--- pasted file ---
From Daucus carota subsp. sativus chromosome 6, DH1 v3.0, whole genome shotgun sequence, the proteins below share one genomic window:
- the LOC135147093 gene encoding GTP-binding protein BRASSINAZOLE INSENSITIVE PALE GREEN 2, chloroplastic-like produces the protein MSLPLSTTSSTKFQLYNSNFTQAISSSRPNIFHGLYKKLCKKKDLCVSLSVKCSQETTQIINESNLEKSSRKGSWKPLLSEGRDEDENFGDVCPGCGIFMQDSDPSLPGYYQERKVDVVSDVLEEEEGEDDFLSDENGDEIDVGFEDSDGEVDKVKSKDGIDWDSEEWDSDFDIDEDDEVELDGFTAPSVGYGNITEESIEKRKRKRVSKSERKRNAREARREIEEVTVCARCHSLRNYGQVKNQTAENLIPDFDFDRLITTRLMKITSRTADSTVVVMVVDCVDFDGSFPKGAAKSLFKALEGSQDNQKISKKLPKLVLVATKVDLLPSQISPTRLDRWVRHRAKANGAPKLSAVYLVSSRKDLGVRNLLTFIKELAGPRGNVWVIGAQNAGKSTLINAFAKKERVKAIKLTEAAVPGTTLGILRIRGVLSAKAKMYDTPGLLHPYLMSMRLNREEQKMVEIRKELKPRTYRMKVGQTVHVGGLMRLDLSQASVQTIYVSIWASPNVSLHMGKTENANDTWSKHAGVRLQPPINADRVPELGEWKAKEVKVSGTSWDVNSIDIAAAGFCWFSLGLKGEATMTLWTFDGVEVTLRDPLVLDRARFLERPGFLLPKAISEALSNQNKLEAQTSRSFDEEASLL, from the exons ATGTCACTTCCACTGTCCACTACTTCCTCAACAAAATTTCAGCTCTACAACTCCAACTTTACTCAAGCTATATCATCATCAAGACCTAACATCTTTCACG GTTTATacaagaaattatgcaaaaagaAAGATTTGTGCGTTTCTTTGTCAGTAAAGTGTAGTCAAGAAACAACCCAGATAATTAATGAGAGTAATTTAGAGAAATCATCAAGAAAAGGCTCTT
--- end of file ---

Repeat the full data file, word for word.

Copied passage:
From Daucus carota subsp. sativus chromosome 6, DH1 v3.0, whole genome shotgun sequence, the proteins below share one genomic window:
- the LOC135147093 gene encoding GTP-binding protein BRASSINAZOLE INSENSITIVE PALE GREEN 2, chloroplastic-like produces the protein MSLPLSTTSSTKFQLYNSNFTQAISSSRPNIFHGLYKKLCKKKDLCVSLSVKCSQETTQIINESNLEKSSRKGSWKPLLSEGRDEDENFGDVCPGCGIFMQDSDPSLPGYYQERKVDVVSDVLEEEEGEDDFLSDENGDEIDVGFEDSDGEVDKVKSKDGIDWDSEEWDSDFDIDEDDEVELDGFTAPSVGYGNITEESIEKRKRKRVSKSERKRNAREARREIEEVTVCARCHSLRNYGQVKNQTAENLIPDFDFDRLITTRLMKITSRTADSTVVVMVVDCVDFDGSFPKGAAKSLFKALEGSQDNQKISKKLPKLVLVATKVDLLPSQISPTRLDRWVRHRAKANGAPKLSAVYLVSSRKDLGVRNLLTFIKELAGPRGNVWVIGAQNAGKSTLINAFAKKERVKAIKLTEAAVPGTTLGILRIRGVLSAKAKMYDTPGLLHPYLMSMRLNREEQKMVEIRKELKPRTYRMKVGQTVHVGGLMRLDLSQASVQTIYVSIWASPNVSLHMGKTENANDTWSKHAGVRLQPPINADRVPELGEWKAKEVKVSGTSWDVNSIDIAAAGFCWFSLGLKGEATMTLWTFDGVEVTLRDPLVLDRARFLERPGFLLPKAISEALSNQNKLEAQTSRSFDEEASLL, from the exons ATGTCACTTCCACTGTCCACTACTTCCTCAACAAAATTTCAGCTCTACAACTCCAACTTTACTCAAGCTATATCATCATCAAGACCTAACATCTTTCACG GTTTATacaagaaattatgcaaaaagaAAGATTTGTGCGTTTCTTTGTCAGTAAAGTGTAGTCAAGAAACAACCCAGATAATTAATGAGAGTAATTTAGAGAAATCATCAAGAAAAGGCTCTT